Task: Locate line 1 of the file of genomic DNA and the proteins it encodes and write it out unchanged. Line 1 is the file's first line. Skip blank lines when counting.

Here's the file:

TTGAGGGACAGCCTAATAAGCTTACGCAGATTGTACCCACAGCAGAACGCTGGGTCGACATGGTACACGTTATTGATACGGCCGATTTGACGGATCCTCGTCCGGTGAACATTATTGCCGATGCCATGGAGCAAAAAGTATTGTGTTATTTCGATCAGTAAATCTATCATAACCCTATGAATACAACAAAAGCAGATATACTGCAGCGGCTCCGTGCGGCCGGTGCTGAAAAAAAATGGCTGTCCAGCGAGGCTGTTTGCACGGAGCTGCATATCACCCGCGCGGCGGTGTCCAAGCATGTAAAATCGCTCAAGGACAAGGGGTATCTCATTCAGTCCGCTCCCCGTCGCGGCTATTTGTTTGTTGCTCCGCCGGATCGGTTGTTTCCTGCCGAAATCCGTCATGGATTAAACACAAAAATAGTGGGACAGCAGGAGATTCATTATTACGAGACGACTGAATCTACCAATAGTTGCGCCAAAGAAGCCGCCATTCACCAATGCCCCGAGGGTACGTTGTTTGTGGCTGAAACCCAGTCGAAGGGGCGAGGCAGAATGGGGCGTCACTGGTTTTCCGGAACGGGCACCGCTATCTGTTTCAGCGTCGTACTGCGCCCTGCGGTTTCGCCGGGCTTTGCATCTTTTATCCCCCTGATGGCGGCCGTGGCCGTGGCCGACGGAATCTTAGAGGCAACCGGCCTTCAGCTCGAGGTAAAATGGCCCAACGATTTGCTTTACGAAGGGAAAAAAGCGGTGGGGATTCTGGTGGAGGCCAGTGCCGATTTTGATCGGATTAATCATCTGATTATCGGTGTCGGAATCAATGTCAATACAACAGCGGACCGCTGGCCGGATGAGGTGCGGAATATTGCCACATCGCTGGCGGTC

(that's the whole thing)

TTGAGGGACAGCCTAATAAGCTTACGCAGATTGTACCCACAGCAGAACGCTGGGTCGACATGGTACACGTTATTGATACGGCCGATTTGACGGATCCTCGTCCGGTGAACATTATTGCCGATGCCATGGAGCAAAAAGTATTGTGTTATTTCGATCAGTAAATCTATCATAACCCTATGAATACAACAAAAGCAGATATACTGCAGCGGCTCCGTGCGGCCGGTGCTGAAAAAAAATGGCTGTCCAGCGAGGCTGTTTGCACGGAGCTGCATATCACCCGCGCGGCGGTGTCCAAGCATGTAAAATCGCTCAAGGACAAGGGGTATCTCATTCAGTCCGCTCCCCGTCGCGGCTATTTGTTTGTTGCTCCGCCGGATCGGTTGTTTCCTGCCGAAATCCGTCATGGATTAAACACAAAAATAGTGGGACAGCAGGAGATTCATTATTACGAGACGACTGAATCTACCAATAGTTGCGCCAAAGAAGCCGCCATTCACCAATGCCCCGAGGGTACGTTGTTTGTGGCTGAAACCCAGTCGAAGGGGCGAGGCAGAATGGGGCGTCACTGGTTTTCCGGAACGGGCACCGCTATCTGTTTCAGCGTCGTACTGCGCCCTGCGGTTTCGCCGGGCTTTGCATCTTTTATCCCCCTGATGGCGGCCGTGGCCGTGGCCGACGGAATCTTAGAGGCAACCGGCCTTCAGCTCGAGGTAAAATGGCCCAACGATTTGCTTTACGAAGGGAAAAAAGCGGTGGGGATTCTGGTGGAGGCCAGTGCCGATTTTGATCGGATTAATCATCTGATTATCGGTGTCGGAATCAATGTCAATACAACAGCGGACCGCTGGCCGGATGAGGTGCGGAATATTGCCACATCGCTGGCGGTC